Schizoaffective Disorder and Bad News Betsy

April 28, 2022 Elizabeth Caudy

My dad has a way with words. Decades ago, when I started hearing voices, he dubbed them the “Blue Meanies” after the bad guys in the animated Beatles movie Yellow Submarine. And he calls my negative self-talk the musings of “Bad News Betsy.”

This Schizoaffective Can’t Say Here the Things She Calls Bad News Betsy

First of all, negative self-talk is just what it sounds like--you feed yourself depressing, angry information. You blame yourself for everything. And my source of all that is Bad News Betsy whispering in my ear. This is not to be confused with my voices. I don’t actually hear or see Bad News Betsy. But it helps to think of her as an entity.

Here are the kinds of things Bad News Betsy tells me: that my husband Tom is going to lose his job (which is where we get our insurance and most of our income), that I’m ugly, that I’m a bad person, that I’m a bad adult, that I’m a bad sister, that I’m a bad wife, etc. The list goes on and on. The list usually revolves around me being bad and incompetent.

The reason it helps to think of Bad News Betsy as an entity rather than an abstract concept like negative self-talk is that I can interact with her, and I can argue with her. I’m not allowed to post here some of the names I call her.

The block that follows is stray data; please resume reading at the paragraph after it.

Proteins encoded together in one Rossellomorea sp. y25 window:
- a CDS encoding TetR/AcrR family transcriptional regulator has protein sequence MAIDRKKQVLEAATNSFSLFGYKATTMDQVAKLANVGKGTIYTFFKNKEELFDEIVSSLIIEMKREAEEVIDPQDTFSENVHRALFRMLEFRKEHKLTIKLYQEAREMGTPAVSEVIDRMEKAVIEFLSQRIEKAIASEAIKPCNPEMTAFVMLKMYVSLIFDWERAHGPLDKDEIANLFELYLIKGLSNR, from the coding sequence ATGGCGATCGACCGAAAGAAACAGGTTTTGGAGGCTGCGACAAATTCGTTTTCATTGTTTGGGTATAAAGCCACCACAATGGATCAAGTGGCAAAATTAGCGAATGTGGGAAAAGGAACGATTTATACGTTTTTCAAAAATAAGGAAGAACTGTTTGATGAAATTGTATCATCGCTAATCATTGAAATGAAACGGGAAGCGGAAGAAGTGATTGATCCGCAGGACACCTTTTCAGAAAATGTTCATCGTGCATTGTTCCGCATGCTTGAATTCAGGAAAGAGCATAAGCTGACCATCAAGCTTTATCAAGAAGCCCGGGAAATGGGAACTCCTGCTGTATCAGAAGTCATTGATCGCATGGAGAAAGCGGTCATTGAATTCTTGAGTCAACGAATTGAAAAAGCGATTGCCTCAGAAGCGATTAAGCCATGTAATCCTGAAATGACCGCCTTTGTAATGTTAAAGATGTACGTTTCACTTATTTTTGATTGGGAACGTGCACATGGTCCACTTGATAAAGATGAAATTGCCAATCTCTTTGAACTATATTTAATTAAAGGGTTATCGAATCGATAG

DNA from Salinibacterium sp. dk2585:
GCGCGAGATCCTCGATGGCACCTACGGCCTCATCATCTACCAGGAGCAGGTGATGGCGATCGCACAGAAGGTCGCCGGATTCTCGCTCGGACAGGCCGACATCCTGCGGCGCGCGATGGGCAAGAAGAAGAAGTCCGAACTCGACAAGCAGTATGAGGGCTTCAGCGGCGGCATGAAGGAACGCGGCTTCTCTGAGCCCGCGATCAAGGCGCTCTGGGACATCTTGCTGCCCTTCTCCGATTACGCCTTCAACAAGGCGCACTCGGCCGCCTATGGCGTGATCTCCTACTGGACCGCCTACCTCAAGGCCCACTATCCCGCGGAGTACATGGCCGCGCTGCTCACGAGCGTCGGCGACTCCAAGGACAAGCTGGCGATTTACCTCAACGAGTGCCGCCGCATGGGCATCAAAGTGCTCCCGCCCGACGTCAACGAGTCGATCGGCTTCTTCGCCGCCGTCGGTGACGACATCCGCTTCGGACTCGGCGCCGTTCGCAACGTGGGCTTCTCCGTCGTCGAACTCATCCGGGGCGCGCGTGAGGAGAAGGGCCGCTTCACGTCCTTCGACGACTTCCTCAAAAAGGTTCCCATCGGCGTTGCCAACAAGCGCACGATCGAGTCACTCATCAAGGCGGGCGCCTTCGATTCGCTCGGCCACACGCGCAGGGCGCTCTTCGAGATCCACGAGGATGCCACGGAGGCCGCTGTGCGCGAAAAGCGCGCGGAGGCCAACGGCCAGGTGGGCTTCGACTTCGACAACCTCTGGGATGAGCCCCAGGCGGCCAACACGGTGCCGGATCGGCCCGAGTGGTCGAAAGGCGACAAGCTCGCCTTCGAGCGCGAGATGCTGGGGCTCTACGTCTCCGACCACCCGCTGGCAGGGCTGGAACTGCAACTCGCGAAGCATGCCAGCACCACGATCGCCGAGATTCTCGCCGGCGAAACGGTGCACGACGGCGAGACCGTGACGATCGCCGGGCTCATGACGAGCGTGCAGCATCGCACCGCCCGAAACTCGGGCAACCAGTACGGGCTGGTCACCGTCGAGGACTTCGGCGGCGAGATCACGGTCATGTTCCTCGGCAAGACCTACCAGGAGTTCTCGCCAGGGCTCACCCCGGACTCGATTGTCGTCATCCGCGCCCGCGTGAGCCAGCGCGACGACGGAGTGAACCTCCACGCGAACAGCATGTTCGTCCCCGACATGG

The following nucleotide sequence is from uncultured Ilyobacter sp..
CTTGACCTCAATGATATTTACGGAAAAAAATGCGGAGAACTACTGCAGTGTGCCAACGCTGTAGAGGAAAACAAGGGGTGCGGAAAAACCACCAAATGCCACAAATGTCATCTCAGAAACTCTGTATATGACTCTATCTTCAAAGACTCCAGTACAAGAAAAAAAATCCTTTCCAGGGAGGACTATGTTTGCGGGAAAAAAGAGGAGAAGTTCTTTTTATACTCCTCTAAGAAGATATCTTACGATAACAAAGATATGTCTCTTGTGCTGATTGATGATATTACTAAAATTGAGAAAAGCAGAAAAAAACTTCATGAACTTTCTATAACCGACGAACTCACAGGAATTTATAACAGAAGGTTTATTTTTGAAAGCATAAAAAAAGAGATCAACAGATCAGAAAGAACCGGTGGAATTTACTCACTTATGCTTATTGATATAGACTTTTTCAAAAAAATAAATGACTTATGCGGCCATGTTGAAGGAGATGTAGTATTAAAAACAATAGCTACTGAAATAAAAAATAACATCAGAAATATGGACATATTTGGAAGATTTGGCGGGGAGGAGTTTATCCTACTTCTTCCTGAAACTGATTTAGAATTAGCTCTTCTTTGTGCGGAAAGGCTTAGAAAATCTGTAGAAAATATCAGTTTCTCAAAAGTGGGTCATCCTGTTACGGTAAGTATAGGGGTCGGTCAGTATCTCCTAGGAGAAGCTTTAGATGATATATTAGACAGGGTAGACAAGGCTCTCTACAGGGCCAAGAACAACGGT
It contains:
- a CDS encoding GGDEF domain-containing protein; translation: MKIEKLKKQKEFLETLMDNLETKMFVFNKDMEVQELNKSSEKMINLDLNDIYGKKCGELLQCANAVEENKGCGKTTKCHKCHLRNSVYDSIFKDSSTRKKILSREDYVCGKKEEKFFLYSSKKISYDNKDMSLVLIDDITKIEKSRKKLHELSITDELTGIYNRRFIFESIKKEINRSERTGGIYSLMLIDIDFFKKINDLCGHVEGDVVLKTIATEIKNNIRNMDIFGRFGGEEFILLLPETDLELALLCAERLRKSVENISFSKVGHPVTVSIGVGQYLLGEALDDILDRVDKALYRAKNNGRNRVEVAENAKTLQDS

Schizoaffective Disorder and the Difference between Bad News Betsy and a Negative Nancy

So, what is the difference between a Bad News Betsy and a Negative Nancy? The most obvious one is that you call actual people Negative Nancies, but Bad News Betsy is made up. That said, I think of Bad News Betsy as my own personal Negative Nancy. Aren't I lucky? She’s like the metaphorical devil hovering above my shoulder, telling me awful things, usually about myself. Another thing Bad News Betsy likes to do is regurgitate the past. She loves to walk me through every mistake I’ve ever made in my life.

Of course, Bad News Betsy is the result of a faulty brain. There’s a meme I see a lot on Facebook in which one guy is watching his friend sitting glumly and saying to himself, “I stink.” The guy watching his friend opens up his friend’s head and holds his brain, and menacingly says, “Stop lying to my friend.”

I guess I wish that instead of a Bad News Betsy, I had someone to talk to who tells me to stop lying to myself. Things have been so hard lately, and I’ve had to rely a lot more on my family, especially my husband. Ultimately, though, I have to be me and send Bad News Betsy to the sidelines.

APA Reference
Caudy, E. (2022, April 28). Schizoaffective Disorder and Bad News Betsy, HealthyPlace. Retrieved on 2024, June 16 from

Author: Elizabeth Caudy

Elizabeth Caudy was born in 1979 to a writer and a photographer. She has been writing since she was five years old. She has a BFA from The School of the Art Institute of Chicago and an MFA in photography from Columbia College Chicago. She lives outside Chicago with her husband, Tom. Find Elizabeth on Google+ and on her personal blog.

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